...but I deferred instead to the PTS Dictionary account of "sa" in the above post.

Either way, as "sa" or "sam" it's use as a prefix signals "composition, aggregate" (PTS) or "together" (Bodhi).

As for this...
Bhikkhu Bodhi's introduction to the SN:
(1) As the second factor in the formula of dependent origination, saṅkhāras are the kammically active volitions responsible, in conjunction with ignorance and craving, for generating rebirth and sustaining the forward movement of saṃsāra from one life to the next. Saṅkhārā is synonymous with kamma, to which it is etymologically related, both being derived from karoti.
Well, that's Bhikkhu Bodhi doing his usual thing, isn't it? i.e. Representing the three-lifetime dependent origination interpretation and by doing so making sankhara mean different things in different contexts. We could of course re-enact the Nanavira/Bodhi debate with respect to sankhara, but I see little purpose in the context of this topic.
Do you have a source?
If when I find it, I'll let you know.

Metta,
Retro. :)
"The uprooting of identity is seen by the noble ones as pleasurable; but this contradicts what the whole world sees." (Snp 3.12)

"It is natural that one who knows and sees things as they really are is disenchanted and dispassionate." (AN 10.2)

“Truth does not change according to our ability to stomach it.” (Flannery O'Connor)

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mikenz66
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Re: "No discernible beginning"

Post by mikenz66 »

Hi Retro,

I was trying to get to the bottom of the entymology and Bhikhu Bodhi mentions the entymology of sankhara. Is he incorrect on that? Generally with Pali roots are at the end, aren't they?

But of course, how one interprets DO is relevant to this whole issue of how to interpret those suttas.

:anjali:
Mike

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hanzze_
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Re: "No discernible beginning"

Post by hanzze_ »

Dear retro,

the point is more a "composition" or composing better ongoing composed / "aggregate" or aggregating better ongoing aggregating.
Whether one follows such a thing in a greater wheel or in it's smallest processes does not really make a different. If one sees the process in a smaller scale, he would not have a problem if one likes to see it in a lager scale and it would not touch the topic.

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retrofuturist
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Re: "No discernible beginning"

Post by retrofuturist »

Greetings,
mikenz66 wrote:I was trying to get to the bottom of the entymology and Bhikhu Bodhi mentions the entymology of sankhara. Is he incorrect on that?
Not as far as I'm aware.
mikenz66 wrote:But of course, how one interprets DO is relevant to this whole issue of how to interpret those suttas.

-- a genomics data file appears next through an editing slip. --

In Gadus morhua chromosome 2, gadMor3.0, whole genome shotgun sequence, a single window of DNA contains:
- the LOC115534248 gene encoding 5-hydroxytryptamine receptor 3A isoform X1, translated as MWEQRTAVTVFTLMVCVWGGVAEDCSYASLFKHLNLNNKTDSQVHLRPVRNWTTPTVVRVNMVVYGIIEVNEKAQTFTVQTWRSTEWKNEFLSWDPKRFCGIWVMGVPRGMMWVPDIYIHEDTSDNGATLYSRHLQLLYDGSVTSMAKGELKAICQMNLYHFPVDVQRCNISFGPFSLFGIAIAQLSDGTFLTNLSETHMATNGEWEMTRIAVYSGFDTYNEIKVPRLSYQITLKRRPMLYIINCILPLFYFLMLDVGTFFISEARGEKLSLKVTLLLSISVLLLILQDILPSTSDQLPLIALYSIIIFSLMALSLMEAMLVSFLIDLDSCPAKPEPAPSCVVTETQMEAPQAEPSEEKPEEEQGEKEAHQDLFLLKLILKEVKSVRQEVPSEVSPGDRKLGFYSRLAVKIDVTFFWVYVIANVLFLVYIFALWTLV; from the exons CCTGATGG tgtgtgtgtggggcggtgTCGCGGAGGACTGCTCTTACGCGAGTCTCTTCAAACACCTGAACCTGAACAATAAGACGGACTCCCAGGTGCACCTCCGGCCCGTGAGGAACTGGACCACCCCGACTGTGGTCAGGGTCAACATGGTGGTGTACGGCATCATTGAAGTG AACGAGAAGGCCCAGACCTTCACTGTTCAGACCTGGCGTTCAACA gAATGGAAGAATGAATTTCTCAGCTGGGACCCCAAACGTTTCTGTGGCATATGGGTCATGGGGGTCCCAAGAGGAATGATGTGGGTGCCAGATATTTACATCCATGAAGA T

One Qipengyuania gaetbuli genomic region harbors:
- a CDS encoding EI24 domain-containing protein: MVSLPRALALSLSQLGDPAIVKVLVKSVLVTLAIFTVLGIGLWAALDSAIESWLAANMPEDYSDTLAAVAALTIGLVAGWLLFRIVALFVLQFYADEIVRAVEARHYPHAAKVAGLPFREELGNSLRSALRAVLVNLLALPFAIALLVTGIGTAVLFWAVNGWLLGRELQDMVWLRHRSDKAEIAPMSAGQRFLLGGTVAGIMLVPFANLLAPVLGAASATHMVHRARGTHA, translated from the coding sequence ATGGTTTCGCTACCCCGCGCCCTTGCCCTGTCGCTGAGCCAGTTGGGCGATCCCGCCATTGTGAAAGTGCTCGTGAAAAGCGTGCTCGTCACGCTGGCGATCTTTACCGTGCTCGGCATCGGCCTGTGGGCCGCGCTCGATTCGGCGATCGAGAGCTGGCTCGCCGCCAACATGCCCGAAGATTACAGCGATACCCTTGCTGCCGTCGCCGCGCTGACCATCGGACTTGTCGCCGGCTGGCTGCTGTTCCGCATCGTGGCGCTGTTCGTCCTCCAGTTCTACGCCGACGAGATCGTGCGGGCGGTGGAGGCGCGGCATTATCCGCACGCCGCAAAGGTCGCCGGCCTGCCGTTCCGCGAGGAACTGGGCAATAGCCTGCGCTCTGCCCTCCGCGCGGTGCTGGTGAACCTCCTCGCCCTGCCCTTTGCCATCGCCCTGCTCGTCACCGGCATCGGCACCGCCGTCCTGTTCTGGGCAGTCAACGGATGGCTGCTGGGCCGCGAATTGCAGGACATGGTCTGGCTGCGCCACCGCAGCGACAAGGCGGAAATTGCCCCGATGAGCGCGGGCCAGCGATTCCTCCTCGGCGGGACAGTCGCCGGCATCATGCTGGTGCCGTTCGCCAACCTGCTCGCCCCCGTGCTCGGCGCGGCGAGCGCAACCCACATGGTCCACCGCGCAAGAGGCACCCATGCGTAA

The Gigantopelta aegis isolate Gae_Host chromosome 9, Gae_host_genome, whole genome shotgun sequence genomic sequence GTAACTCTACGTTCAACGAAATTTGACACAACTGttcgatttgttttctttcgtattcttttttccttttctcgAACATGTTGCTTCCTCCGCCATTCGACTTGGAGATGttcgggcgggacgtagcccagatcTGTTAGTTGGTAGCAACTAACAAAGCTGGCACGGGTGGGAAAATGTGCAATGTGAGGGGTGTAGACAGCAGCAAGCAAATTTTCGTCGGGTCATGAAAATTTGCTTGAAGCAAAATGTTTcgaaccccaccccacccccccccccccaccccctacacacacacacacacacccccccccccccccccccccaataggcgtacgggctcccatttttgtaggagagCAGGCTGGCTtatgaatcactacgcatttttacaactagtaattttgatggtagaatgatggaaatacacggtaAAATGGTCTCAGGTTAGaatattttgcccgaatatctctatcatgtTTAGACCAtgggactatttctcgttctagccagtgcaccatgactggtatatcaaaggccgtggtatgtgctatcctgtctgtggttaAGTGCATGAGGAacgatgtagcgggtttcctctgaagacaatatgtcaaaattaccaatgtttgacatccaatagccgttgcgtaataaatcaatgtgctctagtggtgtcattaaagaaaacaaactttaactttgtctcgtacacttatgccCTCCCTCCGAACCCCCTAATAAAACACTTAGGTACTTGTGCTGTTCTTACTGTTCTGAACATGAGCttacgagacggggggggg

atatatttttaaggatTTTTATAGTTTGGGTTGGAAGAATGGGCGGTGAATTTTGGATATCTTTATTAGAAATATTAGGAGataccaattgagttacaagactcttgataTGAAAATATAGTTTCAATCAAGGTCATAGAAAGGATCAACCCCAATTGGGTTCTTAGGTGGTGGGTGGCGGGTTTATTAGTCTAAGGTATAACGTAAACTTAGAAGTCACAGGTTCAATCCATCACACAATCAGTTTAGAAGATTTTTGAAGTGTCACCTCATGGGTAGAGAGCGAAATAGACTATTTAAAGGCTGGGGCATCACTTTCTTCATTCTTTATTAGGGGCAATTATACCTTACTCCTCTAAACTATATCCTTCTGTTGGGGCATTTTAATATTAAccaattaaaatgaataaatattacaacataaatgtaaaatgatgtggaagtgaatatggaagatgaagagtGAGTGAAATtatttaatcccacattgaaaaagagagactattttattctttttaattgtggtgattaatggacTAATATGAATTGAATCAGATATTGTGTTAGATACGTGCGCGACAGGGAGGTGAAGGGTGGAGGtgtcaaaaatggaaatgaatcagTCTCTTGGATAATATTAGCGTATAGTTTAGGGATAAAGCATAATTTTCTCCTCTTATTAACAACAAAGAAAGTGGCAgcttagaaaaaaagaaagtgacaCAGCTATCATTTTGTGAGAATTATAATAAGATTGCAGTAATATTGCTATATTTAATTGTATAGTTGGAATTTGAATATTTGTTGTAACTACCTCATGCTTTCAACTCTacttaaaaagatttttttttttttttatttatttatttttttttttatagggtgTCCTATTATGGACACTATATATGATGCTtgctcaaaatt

Yep.

Metta,
Retro. :)
"The uprooting of identity is seen by the noble ones as pleasurable; but this contradicts what the whole world sees." (Snp 3.12)

"It is natural that one who knows and sees things as they really are is disenchanted and dispassionate." (AN 10.2)

“Truth does not change according to our ability to stomach it.” (Flannery O'Connor)

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Re: "No discernible beginning"

Post by tiltbillings »

mikenz66 wrote:Hi Retro,

I was trying to get to the bottom of the entymology and Bhikhu Bodhi mentions the entymology of sankhara. Is he incorrect on that?
Not in the least. Simply put, the Buddha taught literal rebirth.

Saŋ, as the PTS Dictionary points out (p. 655), functions very often, as in this case, as an "intensifier." Saŋ plus Sarati ("to go, flow, run, move along" PTSD 697) is what gives us samsara. How this word is to be understood in the Pali suttas is best shown by how it is actually used:

http://www.accesstoinsight.org/ptf/dham ... msara.html" onclick="window.open(this.href);return false;
>> Do you see a man wise [enlightened/ariya] in his own eyes? There is more hope for a fool than for him.<< -- Proverbs 26:12

This being is bound to samsara, kamma is his means for going beyond. -- SN I, 38.

“Of course it is happening inside your head, Harry, but why on earth should that mean that it is not real?” HPatDH p.723

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Re: "No discernible beginning"

Post by vinasp »

Hi everyone,

The phrase also occurs in SN 22.100 - The Leash (2)

This is a very interesting discourse, for example it says:

""Monks, I can imagine no one group of beings more variegated than that of common animals. Common animals are created by mind."

What does the Buddha mean by this statement?

Also, we find:

"It's just as when — there being dye, lac, yellow orpiment, indigo, or crimson — a dyer or painter would paint the picture of a woman or a man, complete in all its parts, on a well-polished panel or wall, or on a piece of cloth; in the same way, an uninstructed, run-of-the-mill person, when creating, creates nothing but form... feeling... perception... fabrications... consciousness."

Does this mean that the ordinary person creates nothing but himself, or that
which he takes to be his self?

Is the ordinary person continuously creating a new set of five aggregates in
order to continue to have a "self"?

Link: http://www.accesstoinsight.org/tipitaka ... .than.html" onclick="window.open(this.href);return false;

Regards, Vincent.